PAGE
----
“UI” stands for “User interface”. Traditionally, that means the actual buttons, text, and pixels that appear on the screen. So the UI designer would be responsible for everything about how a web site or application appears in the interface – this would include visuals (e.g. “Are the buttons pink or blue?” “Do they have gradients or are they flat?”) as well as overall architecture of the page (e.g. “We should put the Sign Up button at the top of the screen because it’s the most important thing”).
“UX” stands for “User experience”. This is a much broader and higher-level discipline than UI, because it includes not just the interface, but also all the systems and interactions that support it. For example, the UX designer should care about what happens when a frustrated user calls the help desk as well as how pixels appear on the screen.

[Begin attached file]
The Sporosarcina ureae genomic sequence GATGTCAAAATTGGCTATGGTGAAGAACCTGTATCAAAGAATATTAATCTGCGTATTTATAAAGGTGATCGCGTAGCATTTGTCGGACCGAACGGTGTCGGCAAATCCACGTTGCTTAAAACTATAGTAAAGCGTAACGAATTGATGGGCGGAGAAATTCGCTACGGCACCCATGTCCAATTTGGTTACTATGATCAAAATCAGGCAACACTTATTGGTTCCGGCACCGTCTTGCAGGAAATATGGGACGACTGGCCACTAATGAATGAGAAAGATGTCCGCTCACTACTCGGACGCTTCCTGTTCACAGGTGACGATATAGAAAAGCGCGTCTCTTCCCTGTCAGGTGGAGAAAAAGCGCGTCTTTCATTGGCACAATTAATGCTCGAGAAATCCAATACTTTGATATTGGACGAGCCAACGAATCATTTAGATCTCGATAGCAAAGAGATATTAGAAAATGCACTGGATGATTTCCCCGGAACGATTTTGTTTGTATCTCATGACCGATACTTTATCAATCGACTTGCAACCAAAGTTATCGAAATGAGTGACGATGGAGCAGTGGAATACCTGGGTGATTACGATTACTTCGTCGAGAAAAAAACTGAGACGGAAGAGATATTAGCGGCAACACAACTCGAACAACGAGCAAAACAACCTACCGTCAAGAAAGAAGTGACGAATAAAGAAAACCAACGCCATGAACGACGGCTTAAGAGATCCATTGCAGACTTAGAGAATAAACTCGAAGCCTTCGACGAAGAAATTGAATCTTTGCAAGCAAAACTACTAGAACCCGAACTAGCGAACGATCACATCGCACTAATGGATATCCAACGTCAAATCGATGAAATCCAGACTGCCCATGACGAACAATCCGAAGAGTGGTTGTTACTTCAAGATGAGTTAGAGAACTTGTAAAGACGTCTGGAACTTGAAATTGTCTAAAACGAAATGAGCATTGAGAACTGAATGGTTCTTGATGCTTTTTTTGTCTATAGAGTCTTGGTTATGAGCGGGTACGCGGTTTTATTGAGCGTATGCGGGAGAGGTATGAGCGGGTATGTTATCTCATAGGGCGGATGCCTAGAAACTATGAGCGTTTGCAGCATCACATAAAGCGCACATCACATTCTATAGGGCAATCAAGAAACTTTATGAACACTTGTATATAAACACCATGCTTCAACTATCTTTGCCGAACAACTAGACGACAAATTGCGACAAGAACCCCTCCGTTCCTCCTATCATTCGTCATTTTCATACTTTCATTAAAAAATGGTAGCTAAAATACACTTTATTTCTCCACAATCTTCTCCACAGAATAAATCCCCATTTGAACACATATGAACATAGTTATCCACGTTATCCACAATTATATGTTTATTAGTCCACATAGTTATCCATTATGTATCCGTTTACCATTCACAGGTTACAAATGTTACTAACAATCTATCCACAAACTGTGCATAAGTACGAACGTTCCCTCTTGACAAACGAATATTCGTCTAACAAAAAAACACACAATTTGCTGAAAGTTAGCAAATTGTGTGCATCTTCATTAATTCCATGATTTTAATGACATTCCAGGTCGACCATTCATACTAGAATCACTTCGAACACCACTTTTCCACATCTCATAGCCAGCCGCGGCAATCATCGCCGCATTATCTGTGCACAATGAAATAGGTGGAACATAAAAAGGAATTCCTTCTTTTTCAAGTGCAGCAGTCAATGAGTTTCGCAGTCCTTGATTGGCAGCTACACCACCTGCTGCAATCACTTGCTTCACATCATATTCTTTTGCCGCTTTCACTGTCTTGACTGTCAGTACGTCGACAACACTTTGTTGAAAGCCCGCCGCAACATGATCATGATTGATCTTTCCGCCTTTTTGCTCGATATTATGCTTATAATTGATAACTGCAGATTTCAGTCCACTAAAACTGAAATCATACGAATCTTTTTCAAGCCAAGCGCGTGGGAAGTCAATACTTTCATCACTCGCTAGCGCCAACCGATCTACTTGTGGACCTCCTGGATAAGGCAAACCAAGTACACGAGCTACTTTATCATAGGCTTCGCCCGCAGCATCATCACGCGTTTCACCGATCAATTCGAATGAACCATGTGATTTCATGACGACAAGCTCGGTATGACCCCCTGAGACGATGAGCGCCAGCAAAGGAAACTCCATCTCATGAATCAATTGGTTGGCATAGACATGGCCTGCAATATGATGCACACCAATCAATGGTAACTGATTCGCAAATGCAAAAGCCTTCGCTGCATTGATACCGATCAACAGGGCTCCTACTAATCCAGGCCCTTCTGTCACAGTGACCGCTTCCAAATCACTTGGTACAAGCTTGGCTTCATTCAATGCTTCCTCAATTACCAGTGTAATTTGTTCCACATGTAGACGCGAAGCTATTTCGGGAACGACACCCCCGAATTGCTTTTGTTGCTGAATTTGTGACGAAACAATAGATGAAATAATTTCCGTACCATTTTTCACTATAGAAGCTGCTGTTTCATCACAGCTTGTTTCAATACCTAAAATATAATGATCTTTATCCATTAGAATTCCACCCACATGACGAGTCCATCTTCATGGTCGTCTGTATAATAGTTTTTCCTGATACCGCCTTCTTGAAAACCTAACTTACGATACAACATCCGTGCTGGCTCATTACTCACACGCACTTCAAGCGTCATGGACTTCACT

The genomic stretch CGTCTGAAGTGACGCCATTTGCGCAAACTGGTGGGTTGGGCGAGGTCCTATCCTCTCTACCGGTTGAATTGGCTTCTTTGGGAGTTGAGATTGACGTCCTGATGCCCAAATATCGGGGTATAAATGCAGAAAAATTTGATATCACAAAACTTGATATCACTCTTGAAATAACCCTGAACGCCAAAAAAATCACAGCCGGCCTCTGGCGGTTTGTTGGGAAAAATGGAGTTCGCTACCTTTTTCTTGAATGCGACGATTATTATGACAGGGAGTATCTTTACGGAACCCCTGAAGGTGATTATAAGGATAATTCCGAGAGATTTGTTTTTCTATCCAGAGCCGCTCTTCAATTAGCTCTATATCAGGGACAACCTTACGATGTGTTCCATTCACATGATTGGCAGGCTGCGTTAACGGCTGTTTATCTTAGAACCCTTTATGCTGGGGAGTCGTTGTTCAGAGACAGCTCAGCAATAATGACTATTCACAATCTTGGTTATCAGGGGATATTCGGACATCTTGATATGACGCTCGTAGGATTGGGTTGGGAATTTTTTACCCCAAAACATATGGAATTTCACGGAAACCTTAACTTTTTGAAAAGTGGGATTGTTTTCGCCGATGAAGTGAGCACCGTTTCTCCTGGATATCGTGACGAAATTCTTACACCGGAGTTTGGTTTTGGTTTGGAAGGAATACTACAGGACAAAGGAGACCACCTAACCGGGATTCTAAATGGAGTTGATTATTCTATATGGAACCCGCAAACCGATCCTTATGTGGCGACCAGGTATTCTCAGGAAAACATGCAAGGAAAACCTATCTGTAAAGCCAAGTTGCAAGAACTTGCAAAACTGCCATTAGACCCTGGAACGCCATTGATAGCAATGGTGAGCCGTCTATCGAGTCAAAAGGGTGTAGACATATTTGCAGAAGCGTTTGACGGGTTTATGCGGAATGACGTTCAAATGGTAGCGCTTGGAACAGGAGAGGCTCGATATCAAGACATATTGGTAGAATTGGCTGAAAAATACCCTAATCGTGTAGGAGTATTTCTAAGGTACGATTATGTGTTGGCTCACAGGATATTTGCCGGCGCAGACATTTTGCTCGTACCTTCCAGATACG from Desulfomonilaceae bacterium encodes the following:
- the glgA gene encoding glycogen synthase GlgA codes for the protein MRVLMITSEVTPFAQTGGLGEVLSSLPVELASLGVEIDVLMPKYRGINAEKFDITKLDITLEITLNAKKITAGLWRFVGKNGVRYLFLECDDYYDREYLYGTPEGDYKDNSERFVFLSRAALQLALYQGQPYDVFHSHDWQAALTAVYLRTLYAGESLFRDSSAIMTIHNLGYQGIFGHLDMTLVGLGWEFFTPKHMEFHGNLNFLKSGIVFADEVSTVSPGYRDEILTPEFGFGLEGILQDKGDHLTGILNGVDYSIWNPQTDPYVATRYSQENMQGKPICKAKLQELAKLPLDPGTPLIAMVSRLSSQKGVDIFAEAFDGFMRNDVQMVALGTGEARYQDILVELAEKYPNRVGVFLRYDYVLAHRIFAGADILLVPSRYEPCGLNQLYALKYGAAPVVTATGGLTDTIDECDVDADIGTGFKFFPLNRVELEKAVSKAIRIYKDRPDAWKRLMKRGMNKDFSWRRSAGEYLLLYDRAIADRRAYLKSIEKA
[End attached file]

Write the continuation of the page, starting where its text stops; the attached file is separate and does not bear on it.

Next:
Interestingly enough, because this role can be so high-level, sometimes the UX designer usually won’t pay so much attention to pixels. Instead, he or she will work with either a visual designer or a dedicated UI designer (maybe a junior person on his/her team?) to polish the visual execution of the user experience.